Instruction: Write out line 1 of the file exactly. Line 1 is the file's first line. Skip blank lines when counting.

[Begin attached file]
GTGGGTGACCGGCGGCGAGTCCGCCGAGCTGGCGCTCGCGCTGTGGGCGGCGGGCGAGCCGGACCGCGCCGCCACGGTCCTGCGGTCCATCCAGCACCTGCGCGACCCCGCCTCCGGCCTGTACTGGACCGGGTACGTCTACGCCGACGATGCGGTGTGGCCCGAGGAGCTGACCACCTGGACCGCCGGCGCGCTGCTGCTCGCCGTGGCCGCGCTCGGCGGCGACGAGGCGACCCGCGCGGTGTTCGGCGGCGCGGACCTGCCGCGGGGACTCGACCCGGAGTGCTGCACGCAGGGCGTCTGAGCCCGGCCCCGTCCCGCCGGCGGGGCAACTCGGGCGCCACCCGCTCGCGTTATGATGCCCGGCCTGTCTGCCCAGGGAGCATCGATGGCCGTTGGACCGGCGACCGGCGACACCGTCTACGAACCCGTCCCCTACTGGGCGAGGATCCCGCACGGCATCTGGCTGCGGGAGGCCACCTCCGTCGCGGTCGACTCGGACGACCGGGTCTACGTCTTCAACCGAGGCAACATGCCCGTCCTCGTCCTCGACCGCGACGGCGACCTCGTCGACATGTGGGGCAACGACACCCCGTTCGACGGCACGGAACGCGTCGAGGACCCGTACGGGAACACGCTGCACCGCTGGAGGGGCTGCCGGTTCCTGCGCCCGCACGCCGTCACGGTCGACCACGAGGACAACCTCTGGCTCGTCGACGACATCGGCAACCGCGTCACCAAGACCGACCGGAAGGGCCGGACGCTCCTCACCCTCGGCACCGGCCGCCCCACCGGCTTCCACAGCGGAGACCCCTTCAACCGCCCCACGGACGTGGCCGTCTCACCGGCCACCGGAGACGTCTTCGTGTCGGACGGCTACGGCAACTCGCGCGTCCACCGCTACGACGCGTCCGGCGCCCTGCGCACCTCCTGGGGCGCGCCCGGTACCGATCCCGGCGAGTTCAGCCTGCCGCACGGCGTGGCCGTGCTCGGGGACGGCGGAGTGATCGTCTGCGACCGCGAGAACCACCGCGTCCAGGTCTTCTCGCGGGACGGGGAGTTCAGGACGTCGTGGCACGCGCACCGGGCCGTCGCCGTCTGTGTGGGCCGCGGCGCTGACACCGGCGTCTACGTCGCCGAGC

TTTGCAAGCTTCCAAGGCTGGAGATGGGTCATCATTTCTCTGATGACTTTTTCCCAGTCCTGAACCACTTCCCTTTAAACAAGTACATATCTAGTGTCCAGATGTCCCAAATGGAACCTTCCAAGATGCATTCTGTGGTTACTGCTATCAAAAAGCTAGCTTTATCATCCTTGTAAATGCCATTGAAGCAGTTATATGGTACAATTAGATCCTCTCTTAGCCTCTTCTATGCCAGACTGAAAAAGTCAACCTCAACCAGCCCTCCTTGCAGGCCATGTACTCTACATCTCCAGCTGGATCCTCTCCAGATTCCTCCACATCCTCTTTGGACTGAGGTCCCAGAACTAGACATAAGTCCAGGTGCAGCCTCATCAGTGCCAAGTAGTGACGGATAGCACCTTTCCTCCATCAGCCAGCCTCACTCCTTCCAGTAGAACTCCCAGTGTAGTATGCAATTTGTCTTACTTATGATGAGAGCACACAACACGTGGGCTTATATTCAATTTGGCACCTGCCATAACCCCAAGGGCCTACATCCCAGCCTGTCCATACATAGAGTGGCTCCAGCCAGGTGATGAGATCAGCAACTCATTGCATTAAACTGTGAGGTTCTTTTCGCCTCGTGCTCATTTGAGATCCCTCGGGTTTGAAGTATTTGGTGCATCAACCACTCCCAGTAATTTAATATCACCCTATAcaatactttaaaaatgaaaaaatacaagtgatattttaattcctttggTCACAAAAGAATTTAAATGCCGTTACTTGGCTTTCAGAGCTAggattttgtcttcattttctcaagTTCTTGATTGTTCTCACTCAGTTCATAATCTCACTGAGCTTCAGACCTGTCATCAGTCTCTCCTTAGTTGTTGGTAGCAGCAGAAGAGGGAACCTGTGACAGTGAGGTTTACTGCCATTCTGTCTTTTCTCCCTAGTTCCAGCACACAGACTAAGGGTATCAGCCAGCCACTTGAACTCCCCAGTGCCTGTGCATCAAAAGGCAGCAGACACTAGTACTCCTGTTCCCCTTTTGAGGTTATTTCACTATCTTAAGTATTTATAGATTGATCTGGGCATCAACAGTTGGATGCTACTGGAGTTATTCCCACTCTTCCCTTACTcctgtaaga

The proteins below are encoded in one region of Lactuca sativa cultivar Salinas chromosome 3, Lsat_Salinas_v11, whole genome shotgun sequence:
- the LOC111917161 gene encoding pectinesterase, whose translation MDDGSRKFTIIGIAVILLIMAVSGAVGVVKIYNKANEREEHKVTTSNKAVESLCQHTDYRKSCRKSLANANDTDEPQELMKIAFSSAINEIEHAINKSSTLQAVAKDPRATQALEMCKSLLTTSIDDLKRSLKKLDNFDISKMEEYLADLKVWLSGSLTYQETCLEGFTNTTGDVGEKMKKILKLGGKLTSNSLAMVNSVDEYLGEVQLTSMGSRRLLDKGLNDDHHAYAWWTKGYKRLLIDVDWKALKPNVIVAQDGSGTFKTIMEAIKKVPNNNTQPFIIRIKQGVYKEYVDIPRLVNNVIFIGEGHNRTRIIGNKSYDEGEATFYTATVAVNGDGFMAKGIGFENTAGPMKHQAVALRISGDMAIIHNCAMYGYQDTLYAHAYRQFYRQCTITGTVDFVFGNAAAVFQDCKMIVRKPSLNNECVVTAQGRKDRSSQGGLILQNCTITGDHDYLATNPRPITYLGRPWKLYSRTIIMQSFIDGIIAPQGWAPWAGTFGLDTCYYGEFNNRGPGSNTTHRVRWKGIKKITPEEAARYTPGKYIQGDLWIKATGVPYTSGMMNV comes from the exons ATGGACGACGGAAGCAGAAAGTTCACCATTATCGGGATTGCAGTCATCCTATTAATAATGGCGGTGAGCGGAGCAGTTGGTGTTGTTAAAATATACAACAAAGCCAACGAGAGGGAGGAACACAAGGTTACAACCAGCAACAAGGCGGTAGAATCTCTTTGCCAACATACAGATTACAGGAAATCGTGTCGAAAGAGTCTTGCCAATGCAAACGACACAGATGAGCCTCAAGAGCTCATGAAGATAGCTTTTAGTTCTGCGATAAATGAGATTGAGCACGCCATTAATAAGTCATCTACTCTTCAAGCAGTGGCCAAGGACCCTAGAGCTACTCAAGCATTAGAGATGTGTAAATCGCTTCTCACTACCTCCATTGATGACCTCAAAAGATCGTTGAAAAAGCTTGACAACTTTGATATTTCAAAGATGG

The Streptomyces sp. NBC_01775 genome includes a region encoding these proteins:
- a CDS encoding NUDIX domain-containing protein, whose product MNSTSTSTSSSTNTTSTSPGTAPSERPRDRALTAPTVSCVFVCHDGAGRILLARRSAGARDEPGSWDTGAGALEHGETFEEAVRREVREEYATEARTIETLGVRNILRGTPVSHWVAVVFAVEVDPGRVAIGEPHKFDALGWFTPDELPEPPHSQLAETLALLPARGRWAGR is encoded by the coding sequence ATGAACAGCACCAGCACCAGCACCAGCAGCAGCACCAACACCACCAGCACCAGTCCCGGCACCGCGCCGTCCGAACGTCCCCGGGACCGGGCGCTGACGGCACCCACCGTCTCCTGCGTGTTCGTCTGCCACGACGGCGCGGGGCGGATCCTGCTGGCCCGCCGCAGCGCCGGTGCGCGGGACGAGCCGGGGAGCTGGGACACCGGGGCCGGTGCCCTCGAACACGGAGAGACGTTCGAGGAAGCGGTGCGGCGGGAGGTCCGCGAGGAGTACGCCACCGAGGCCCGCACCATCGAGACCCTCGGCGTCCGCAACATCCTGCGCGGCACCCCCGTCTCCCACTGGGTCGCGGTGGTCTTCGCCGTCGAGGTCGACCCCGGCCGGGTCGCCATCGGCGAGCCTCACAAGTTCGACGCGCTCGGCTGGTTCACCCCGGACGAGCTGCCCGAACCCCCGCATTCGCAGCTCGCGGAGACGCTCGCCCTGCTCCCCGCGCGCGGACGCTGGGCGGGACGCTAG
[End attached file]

GTGGGTGACCGGCGGCGAGTCCGCCGAGCTGGCGCTCGCGCTGTGGGCGGCGGGCGAGCCGGACCGCGCCGCCACGGTCCTGCGGTCCATCCAGCACCTGCGCGACCCCGCCTCCGGCCTGTACTGGACCGGGTACGTCTACGCCGACGATGCGGTGTGGCCCGAGGAGCTGACCACCTGGACCGCCGGCGCGCTGCTGCTCGCCGTGGCCGCGCTCGGCGGCGACGAGGCGACCCGCGCGGTGTTCGGCGGCGCGGACCTGCCGCGGGGACTCGACCCGGAGTGCTGCACGCAGGGCGTCTGAGCCCGGCCCCGTCCCGCCGGCGGGGCAACTCGGGCGCCACCCGCTCGCGTTATGATGCCCGGCCTGTCTGCCCAGGGAGCATCGATGGCCGTTGGACCGGCGACCGGCGACACCGTCTACGAACCCGTCCCCTACTGGGCGAGGATCCCGCACGGCATCTGGCTGCGGGAGGCCACCTCCGTCGCGGTCGACTCGGACGACCGGGTCTACGTCTTCAACCGAGGCAACATGCCCGTCCTCGTCCTCGACCGCGACGGCGACCTCGTCGACATGTGGGGCAACGACACCCCGTTCGACGGCACGGAACGCGTCGAGGACCCGTACGGGAACACGCTGCACCGCTGGAGGGGCTGCCGGTTCCTGCGCCCGCACGCCGTCACGGTCGACCACGAGGACAACCTCTGGCTCGTCGACGACATCGGCAACCGCGTCACCAAGACCGACCGGAAGGGCCGGACGCTCCTCACCCTCGGCACCGGCCGCCCCACCGGCTTCCACAGCGGAGACCCCTTCAACCGCCCCACGGACGTGGCCGTCTCACCGGCCACCGGAGACGTCTTCGTGTCGGACGGCTACGGCAACTCGCGCGTCCACCGCTACGACGCGTCCGGCGCCCTGCGCACCTCCTGGGGCGCGCCCGGTACCGATCCCGGCGAGTTCAGCCTGCCGCACGGCGTGGCCGTGCTCGGGGACGGCGGAGTGATCGTCTGCGACCGCGAGAACCACCGCGTCCAGGTCTTCTCGCGGGACGGGGAGTTCAGGACGTCGTGGCACGCGCACCGGGCCGTCGCCGTCTGTGTGGGCCGCGGCGCTGACACCGGCGTCTACGTCGCCGAGC